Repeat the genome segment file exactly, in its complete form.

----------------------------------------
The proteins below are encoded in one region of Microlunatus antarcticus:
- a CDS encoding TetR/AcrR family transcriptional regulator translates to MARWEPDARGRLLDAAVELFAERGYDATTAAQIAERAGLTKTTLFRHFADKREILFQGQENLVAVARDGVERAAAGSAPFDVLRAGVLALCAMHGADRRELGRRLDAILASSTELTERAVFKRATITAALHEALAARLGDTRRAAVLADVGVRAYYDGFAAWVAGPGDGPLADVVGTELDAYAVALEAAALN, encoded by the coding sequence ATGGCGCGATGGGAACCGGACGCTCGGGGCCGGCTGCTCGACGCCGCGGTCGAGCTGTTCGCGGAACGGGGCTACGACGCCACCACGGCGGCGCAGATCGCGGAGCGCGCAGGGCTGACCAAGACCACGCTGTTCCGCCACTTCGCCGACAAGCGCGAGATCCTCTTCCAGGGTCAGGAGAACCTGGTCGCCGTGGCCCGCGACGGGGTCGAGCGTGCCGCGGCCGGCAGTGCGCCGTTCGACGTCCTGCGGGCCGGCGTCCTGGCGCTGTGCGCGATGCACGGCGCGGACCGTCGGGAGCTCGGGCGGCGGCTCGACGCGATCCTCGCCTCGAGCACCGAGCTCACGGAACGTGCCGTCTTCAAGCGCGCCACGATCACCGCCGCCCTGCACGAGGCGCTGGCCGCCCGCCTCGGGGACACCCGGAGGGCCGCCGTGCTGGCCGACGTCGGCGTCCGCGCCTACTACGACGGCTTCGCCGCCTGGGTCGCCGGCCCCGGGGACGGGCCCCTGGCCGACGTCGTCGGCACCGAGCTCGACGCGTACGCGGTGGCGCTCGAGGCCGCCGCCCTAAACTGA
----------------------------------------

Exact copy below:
The proteins below are encoded in one region of Microlunatus antarcticus:
- a CDS encoding TetR/AcrR family transcriptional regulator translates to MARWEPDARGRLLDAAVELFAERGYDATTAAQIAERAGLTKTTLFRHFADKREILFQGQENLVAVARDGVERAAAGSAPFDVLRAGVLALCAMHGADRRELGRRLDAILASSTELTERAVFKRATITAALHEALAARLGDTRRAAVLADVGVRAYYDGFAAWVAGPGDGPLADVVGTELDAYAVALEAAALN, encoded by the coding sequence ATGGCGCGATGGGAACCGGACGCTCGGGGCCGGCTGCTCGACGCCGCGGTCGAGCTGTTCGCGGAACGGGGCTACGACGCCACCACGGCGGCGCAGATCGCGGAGCGCGCAGGGCTGACCAAGACCACGCTGTTCCGCCACTTCGCCGACAAGCGCGAGATCCTCTTCCAGGGTCAGGAGAACCTGGTCGCCGTGGCCCGCGACGGGGTCGAGCGTGCCGCGGCCGGCAGTGCGCCGTTCGACGTCCTGCGGGCCGGCGTCCTGGCGCTGTGCGCGATGCACGGCGCGGACCGTCGGGAGCTCGGGCGGCGGCTCGACGCGATCCTCGCCTCGAGCACCGAGCTCACGGAACGTGCCGTCTTCAAGCGCGCCACGATCACCGCCGCCCTGCACGAGGCGCTGGCCGCCCGCCTCGGGGACACCCGGAGGGCCGCCGTGCTGGCCGACGTCGGCGTCCGCGCCTACTACGACGGCTTCGCCGCCTGGGTCGCCGGCCCCGGGGACGGGCCCCTGGCCGACGTCGTCGGCACCGAGCTCGACGCGTACGCGGTGGCGCTCGAGGCCGCCGCCCTAAACTGA